A feud between Ferrari and Lamborghini, both manufacturers of Italian supercars and both located in Emilia-Romagna, may now seem like it was both destined and inevitable; however, this rivalry almost never happened. In fact, Lamborghini sports cars might not have even existed if Enzo Ferrari had been a bit more civil and understanding to his customer, Ferruccio Lamborghini.

Lamborghini was born into a farming family and after working as a mechanic during World War II, he set up a tractor company. His business prospered and in time he purchased a Ferrari. He had a few complaints about the clutch and took his observations directly to the Ferrari boss.

Enzo didn’t appreciate the feedback and is quoted as saying: “You know how to drive a tractor, but you will never learn to drive a Ferrari.” It was just the push Ferruccio needed to launch his own line of luxury sports cars.

Friuli-Venezia Giulia vs Veneto

Italians are very passionate about food and perhaps the next best thing to consuming it is arguing about it. This inevitably became the case when two regions both claim to be the birthplace of one of Italy’s most famous desserts.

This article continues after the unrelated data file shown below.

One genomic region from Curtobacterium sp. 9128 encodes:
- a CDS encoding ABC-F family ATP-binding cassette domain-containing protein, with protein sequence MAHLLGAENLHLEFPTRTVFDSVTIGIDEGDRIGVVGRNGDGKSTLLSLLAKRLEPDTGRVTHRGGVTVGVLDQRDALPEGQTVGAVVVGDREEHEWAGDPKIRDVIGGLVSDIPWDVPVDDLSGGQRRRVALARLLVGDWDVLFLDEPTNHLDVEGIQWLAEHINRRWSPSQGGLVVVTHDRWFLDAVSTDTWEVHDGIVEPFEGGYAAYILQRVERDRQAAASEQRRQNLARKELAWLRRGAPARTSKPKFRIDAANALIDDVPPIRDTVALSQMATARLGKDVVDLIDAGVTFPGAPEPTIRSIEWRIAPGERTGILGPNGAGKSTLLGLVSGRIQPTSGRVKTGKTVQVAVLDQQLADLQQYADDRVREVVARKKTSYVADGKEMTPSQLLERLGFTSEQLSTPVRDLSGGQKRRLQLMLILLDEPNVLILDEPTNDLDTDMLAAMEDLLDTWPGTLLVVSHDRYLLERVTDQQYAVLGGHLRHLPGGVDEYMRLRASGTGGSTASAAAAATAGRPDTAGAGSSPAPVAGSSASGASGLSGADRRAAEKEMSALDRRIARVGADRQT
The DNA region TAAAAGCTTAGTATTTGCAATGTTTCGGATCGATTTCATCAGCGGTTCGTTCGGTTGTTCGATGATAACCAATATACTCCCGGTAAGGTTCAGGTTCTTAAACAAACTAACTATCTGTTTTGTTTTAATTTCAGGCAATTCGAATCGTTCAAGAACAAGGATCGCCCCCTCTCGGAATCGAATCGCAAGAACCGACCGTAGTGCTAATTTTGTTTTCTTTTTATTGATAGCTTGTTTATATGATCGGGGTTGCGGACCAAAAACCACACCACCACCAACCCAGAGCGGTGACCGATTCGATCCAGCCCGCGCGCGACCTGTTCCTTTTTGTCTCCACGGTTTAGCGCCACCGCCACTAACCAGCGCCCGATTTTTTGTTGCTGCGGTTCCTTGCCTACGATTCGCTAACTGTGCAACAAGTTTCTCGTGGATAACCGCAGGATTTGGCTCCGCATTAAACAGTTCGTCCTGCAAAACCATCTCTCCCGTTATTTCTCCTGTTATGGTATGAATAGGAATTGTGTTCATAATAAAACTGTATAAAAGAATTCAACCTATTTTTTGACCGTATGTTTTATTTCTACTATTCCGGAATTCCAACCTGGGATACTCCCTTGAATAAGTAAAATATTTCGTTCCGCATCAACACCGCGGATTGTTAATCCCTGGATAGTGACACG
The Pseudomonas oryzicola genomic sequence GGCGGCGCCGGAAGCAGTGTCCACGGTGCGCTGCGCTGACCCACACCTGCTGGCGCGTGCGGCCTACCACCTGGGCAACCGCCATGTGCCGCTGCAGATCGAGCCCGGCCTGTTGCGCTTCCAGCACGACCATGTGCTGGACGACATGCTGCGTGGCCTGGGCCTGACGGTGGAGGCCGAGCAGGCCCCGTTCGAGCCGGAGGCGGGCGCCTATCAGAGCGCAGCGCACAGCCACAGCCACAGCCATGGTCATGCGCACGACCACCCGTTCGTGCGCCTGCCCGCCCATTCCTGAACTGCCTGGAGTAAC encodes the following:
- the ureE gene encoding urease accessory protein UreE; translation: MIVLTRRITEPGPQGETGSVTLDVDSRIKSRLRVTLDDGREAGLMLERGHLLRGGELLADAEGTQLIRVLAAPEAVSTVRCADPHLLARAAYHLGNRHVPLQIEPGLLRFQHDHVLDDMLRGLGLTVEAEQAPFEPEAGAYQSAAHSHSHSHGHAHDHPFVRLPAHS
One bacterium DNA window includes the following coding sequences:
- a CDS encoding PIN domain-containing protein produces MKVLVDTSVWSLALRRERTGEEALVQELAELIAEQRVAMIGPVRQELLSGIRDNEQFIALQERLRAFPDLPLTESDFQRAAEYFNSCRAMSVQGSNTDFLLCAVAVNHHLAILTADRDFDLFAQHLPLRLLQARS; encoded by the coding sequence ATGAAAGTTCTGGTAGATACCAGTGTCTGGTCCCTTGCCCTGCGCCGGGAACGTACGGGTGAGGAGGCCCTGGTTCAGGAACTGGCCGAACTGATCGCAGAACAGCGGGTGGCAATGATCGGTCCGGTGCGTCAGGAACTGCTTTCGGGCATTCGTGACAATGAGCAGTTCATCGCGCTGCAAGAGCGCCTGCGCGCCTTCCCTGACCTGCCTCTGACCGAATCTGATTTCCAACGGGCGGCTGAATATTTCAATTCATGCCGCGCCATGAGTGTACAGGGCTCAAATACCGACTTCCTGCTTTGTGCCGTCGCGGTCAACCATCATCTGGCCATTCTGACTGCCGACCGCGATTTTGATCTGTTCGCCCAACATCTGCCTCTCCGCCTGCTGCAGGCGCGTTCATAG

Veneto and Friuli-Venezia Giulia lie side by side in the north of Italy, but are separated by a dispute over the origins of tiramisu. It has long been considered that the layered dessert was created in the late 1960s at Alle Beccherie, a restaurant in Treviso, Veneto, by pastry chef Roberto Linguanotto. In recent years, however, Friulians have hit back with their version of dessert’s origin, claiming that a hotel in Udine was also serving tiramisu during that same period.

The Friulians’ claim to the title was bolstered further when, in 2016, two food writers discovered tiramisu recipes from the region dating back to the 1950s. In 2017, the dessert was officially added to a list of traditional dishes of Friuli-Venezia Giulia, but the two regions still couldn’t resolve their differences. Venetians responded with calls for the decree to be suspended, claiming officials must have been given inaccurate information and so the love/hate relationship continues.